1,500 MHz of Federal Spectrum To Be Evaluated for Broadband
October 18, 2011
WASHINGTON: The Commerce Department has identified 1,500 MHz of federal spectrum to further evaluate for wireless broadband, while Congress considers legislation to reassign 120 MHz of broadcast TV spectrum for the same purpose. The National Telecommunications and Information Administration issued its Second Interim Progress Report on the 10-Year Plan and Timetable for coming up with 500 MHz of spectrum for the president’s National Broadband Plan.
The NBP calls for claiming 40 percent, or 120 MHz, of broadcast spectrum. Government agencies occupy several thousand MHz. The NTIA is in the process of figuring out what portion of federally occupied spectrum can be used for wireless broadband. In doing so, it must determine which agencies license the spectrum, for what purpose, and how feasible it is for them to move or share the airwaves.
Its second interim report highlights 1,473.9 MHz licensed by federal agencies in 11 “blocks,” between 406.1 MHz and 4.4 GHz. The total includes three blocks comprising 385 MHz that the NTIA put on “fast-track” evaluation last year. It determined that 115 MHz could be used for wireless broadband within five years, and the Federal Communications Commission is currently reviewing feedback on how that could be accomplished.
The NTIA’s second interim report focuses particularly on two consecutive blocks of spectrum comprising 95 MHz between 1,755 and 1,850 MHz. Sixteen federal agencies hold 3,000 frequency assignments in that band, including the Departments of Commerce, Defense, Energy, Homeland Security, Interior, Justice, Housing and Veterans’ Affairs; the Federal Aviation Administration, NASA, the Treasury, the Coast Guard the Post Office, the Capitol Police, the Office of Personnel Management and USAID. Uses include fixed-to-point microwave, military tactical radio relay, air combat training systems, law enforcement mobile video surveillance, HD video data links for space systems, land-mobile robotic video functions “such as explosive ordnance disposal,” electronic warfare and others.
Each of the agencies submitted reports to the NTIA on the estimated cost, timetables and prerequisites for relocating to other frequencies. The NTIA said it would summarize its analysis of those submissions in another report to be completed this fall.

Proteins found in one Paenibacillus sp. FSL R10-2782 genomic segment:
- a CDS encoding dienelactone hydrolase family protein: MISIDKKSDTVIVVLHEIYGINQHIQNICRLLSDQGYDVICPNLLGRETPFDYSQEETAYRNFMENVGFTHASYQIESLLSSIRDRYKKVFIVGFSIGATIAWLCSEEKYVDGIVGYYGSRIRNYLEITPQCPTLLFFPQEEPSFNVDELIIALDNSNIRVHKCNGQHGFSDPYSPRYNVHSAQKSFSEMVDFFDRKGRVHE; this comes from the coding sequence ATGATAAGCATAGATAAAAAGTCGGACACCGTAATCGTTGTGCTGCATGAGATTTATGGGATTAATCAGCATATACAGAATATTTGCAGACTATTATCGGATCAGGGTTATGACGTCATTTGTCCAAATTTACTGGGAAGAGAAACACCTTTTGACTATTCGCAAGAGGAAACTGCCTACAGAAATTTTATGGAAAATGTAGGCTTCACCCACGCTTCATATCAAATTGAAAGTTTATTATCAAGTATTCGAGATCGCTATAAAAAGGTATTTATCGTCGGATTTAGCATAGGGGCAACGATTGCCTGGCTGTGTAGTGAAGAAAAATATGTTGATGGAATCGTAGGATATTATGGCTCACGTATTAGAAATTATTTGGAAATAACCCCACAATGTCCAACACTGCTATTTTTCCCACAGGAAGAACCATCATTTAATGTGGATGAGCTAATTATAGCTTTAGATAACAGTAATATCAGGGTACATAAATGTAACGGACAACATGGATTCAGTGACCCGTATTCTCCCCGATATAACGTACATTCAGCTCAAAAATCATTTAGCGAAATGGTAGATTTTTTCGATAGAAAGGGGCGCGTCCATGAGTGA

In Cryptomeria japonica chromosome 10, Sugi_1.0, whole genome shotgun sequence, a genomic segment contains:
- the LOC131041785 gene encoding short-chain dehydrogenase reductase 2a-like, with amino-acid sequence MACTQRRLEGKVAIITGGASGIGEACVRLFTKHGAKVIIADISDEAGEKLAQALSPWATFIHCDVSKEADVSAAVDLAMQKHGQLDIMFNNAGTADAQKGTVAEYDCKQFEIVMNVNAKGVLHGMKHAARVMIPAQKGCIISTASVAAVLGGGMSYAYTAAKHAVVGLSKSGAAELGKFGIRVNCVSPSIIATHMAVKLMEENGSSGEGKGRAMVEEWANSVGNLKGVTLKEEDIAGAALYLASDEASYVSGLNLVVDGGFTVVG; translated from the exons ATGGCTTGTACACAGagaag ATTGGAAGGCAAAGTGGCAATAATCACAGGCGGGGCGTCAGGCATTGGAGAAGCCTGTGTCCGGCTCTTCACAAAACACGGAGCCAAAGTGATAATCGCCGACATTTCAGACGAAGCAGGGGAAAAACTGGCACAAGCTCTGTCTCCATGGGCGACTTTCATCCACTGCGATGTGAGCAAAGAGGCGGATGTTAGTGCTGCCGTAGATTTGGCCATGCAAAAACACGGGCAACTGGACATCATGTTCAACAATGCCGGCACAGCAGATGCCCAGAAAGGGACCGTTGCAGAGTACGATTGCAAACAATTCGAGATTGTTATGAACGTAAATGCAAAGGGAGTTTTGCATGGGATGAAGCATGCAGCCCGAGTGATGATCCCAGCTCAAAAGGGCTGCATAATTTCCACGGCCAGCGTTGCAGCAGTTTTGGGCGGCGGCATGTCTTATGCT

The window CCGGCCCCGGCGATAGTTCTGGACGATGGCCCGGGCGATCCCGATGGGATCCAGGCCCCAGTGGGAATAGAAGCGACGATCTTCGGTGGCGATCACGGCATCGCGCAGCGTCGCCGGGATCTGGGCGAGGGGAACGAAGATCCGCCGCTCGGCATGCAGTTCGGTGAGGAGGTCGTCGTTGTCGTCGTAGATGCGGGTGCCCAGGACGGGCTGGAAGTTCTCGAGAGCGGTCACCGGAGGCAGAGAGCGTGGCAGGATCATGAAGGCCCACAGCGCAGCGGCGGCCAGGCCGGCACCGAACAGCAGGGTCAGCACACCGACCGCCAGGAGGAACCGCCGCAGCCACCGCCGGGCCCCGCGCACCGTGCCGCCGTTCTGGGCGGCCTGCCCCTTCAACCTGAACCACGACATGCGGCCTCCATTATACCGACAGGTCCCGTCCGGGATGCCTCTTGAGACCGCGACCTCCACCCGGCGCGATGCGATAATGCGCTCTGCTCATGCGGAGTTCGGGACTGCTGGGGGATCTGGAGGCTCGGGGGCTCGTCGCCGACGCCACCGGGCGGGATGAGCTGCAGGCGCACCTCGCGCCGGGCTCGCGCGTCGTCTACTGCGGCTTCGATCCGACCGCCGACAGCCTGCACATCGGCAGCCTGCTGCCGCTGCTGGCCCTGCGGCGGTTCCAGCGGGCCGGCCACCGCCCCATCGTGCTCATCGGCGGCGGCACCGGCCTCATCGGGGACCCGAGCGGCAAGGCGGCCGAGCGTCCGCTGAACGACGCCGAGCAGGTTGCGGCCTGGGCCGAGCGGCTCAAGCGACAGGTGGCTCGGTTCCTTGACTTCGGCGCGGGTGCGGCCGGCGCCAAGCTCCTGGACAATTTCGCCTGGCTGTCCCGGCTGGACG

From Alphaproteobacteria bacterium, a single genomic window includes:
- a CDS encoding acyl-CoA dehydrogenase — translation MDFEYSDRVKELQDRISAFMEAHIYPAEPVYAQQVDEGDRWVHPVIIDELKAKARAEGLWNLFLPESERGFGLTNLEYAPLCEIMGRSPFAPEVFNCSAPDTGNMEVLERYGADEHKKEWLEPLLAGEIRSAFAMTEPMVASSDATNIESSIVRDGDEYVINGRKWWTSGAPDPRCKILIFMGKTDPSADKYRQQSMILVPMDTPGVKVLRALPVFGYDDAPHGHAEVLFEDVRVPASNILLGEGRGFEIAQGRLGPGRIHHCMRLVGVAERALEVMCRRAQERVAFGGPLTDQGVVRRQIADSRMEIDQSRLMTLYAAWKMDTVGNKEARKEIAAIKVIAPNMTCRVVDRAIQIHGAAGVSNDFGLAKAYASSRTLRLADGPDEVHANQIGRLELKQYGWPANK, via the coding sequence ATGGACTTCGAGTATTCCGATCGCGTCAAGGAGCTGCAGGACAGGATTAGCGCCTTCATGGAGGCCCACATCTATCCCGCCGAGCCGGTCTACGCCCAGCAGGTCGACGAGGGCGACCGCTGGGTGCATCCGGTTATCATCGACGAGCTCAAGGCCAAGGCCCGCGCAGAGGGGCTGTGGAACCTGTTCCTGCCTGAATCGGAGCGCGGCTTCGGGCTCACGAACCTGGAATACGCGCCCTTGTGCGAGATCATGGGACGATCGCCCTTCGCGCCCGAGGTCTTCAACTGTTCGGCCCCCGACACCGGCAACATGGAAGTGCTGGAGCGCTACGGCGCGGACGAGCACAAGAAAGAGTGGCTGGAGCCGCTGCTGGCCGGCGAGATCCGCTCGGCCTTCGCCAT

In the meantime, Congress’s so-called “super committee,” charged with trimming $1.5 trillion from the federal deficit, is expected to authorize the FCC to hold TV spectrum incentive auctions. The intent is to get broadcasters to give up spectrum in return for a split of the proceeds from the auction of that spectrum. The commission can’t hold incentive auctions without an expressive directive from Congress. The super committee is also reported to be considering a proposal in the president’s jobs bill to impose $4.4 billion in spectrum fees--something broadcasters and wireless providers jointly oppose.
Spectrum incentive auctions and fees would yield about $15.8 billion for government coffers, according to the Congressional Budget Office. The CBO estimates that the auction of 120 MHz itself will bring in $23.3 billion, while the fees would generate $4.4 billion from 2012 to 2021, bring total spectrum revenues to $27.7 billion. That figure would be offset by an estimated $11.9 billion necessary to compensate and relocate broadcasters, and assess the fees.
The super committee has until Thanksgiving to submit its recommendations to Congress, which in turn has until Dec. 23 to pass a budget bill to avoid across-the-board spending cuts.
~ Deborah D. McAdams, Television Broadcast
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